California Wildfires, Power Outages Are Disrupting Health Care

Across California, wildfires and outages have forced health-care providers to close hospitals and medical clinics, or greatly limit services. Both Kaiser Permanente and Sutter Health evacuated their Santa Rosa hospitals.

by Cathie Anderson, The Sacramento Bee / October 30, 2019

(TNS) — Healthcare leaders told The Bee that they are confronting a level of disruption to delivering care and running their businesses that they have never seen in their careers as a result of the California wildfires and Pacific Gas and Electric Co.’s planned blackouts.

“I actually have never experienced a power outage where we were on emergency generator backup for 40 hours or more,” said Dr. Brian Evans, the chief executive officer at Sierra Nevada Memorial Hospital in Grass Valley. “We’ve had short-term disruptions, but typically it wasn’t one of these planned outages that lasted for quite some time. I would say, for me personally, it’s been a career first.”

Evans, who has worked in hospitals for 22 years, is weathering the third PG&E public safety power shutoff this month. He said it’s really tough on patients and finances, but counts himself lucky because his hospital caught a major break after the first planned blackout.

PG&E set up utility-scale generators at one of its utility substations in the Grass Valley area, creating a so-called continuity zone that is supplying electricity to 3,800 customers, including the hospital, Evans said. He added that doesn’t mean there isn’t any impact on Sierra Nevada, but unlike a number of hospitals in the blackout zone, it has been able to avoid shutting down elective surgeries, laboratory exams and radiology treatments during the last two outages.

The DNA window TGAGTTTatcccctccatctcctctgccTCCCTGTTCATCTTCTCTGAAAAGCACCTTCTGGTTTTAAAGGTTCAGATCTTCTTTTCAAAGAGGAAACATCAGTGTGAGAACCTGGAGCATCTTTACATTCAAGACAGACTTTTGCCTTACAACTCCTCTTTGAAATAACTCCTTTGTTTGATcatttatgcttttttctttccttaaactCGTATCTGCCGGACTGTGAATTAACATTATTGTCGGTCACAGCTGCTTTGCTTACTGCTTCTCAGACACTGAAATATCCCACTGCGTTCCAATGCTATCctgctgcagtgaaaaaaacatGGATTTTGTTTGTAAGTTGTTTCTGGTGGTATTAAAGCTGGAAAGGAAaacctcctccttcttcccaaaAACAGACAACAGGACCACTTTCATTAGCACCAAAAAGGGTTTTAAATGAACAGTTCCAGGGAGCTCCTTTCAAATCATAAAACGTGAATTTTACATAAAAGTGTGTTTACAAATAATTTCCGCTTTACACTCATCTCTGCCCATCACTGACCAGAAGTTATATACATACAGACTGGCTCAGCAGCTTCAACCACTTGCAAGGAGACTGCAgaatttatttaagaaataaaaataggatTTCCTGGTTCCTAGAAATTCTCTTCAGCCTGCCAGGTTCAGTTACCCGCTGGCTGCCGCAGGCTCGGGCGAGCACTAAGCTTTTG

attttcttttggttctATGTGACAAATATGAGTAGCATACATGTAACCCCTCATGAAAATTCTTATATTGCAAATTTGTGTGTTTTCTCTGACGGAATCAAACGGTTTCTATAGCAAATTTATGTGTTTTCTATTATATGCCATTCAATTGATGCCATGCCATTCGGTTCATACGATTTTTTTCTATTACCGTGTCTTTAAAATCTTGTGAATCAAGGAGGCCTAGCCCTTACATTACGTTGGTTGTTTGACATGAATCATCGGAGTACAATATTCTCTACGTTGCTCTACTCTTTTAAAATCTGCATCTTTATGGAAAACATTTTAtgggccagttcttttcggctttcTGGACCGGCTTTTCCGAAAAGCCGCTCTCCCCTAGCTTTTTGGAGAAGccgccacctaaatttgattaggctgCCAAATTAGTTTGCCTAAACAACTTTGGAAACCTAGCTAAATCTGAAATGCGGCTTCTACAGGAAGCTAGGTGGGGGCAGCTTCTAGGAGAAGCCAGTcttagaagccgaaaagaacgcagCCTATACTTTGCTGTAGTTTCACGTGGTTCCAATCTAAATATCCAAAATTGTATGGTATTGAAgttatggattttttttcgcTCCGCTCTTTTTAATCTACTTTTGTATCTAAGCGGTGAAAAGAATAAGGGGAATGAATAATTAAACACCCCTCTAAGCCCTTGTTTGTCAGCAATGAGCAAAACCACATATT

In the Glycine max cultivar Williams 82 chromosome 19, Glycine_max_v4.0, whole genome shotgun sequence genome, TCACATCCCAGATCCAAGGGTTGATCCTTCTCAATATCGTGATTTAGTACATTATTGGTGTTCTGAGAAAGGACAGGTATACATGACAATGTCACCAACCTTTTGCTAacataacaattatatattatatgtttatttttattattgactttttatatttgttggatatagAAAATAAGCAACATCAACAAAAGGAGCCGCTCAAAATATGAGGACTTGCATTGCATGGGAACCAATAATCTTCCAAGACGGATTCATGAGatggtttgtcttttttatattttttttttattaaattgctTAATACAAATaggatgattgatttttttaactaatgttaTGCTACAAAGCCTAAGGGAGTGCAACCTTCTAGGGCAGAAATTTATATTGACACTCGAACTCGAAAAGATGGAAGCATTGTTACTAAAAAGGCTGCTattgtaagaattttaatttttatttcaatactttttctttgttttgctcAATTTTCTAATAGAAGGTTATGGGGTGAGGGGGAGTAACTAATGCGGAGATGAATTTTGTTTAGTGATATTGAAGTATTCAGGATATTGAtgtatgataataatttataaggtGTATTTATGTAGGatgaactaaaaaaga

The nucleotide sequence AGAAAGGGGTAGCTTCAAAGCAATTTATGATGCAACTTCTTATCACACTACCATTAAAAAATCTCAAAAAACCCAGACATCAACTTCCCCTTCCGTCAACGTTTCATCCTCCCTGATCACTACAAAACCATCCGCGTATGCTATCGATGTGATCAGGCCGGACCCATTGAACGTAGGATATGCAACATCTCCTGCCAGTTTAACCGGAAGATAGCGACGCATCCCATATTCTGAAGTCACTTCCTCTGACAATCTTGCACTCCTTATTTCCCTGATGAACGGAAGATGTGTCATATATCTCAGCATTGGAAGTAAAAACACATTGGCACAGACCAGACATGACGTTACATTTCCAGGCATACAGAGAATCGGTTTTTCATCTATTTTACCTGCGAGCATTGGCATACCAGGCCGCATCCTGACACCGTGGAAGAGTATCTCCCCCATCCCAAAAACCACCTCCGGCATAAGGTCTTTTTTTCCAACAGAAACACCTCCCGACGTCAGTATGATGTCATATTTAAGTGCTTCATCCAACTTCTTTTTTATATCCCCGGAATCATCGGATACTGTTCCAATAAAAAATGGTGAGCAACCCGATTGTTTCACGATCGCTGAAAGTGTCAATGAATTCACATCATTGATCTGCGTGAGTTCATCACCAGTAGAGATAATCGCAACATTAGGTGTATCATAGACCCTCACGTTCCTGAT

Across California, wildfires and outages have forced healthcare providers to close hospitals and medical clinics, or greatly limit services. Both Kaiser Permanente and Sutter Health evacuated their hospitals in Santa Rosa last weekend, the second time in three years the medical centers had to be abandoned as flames and fumes approached. At least eight nursing homes also had to evacuate, and state officials requested additional beds from assisted living facilities to accommodate senior citizens and feeble patients.

While people can readily understand the logistical difficulty of evacuating and then re-opening a hospital or other types of health care facilities, said Theresa Frei, the CEO of the Sutter Valley Medical Foundation, what often goes unnoticed is the impact the wildfires and the closures have on patients and providers. The stress of the Kincade Fire, coming two years after the Tubbs Fire, has taken a toll, she said.

“We set up an employee assistance program out of our call center in Utah. We have been having our employees call for assistance,” Frei said. “We give short-term loans, but most of all, they’ve been calling for counseling. This is a very difficult thing for them to go through again, so we put that system in place right away and made our employees aware of that.”

Turbulence for patients

Healthcare leaders said power outages create challenges for patients. They have to reschedule appointments, drive farther to get the service they need and, in the case of medically frail individuals, take extraordinary steps to ensure they have what they need to survive.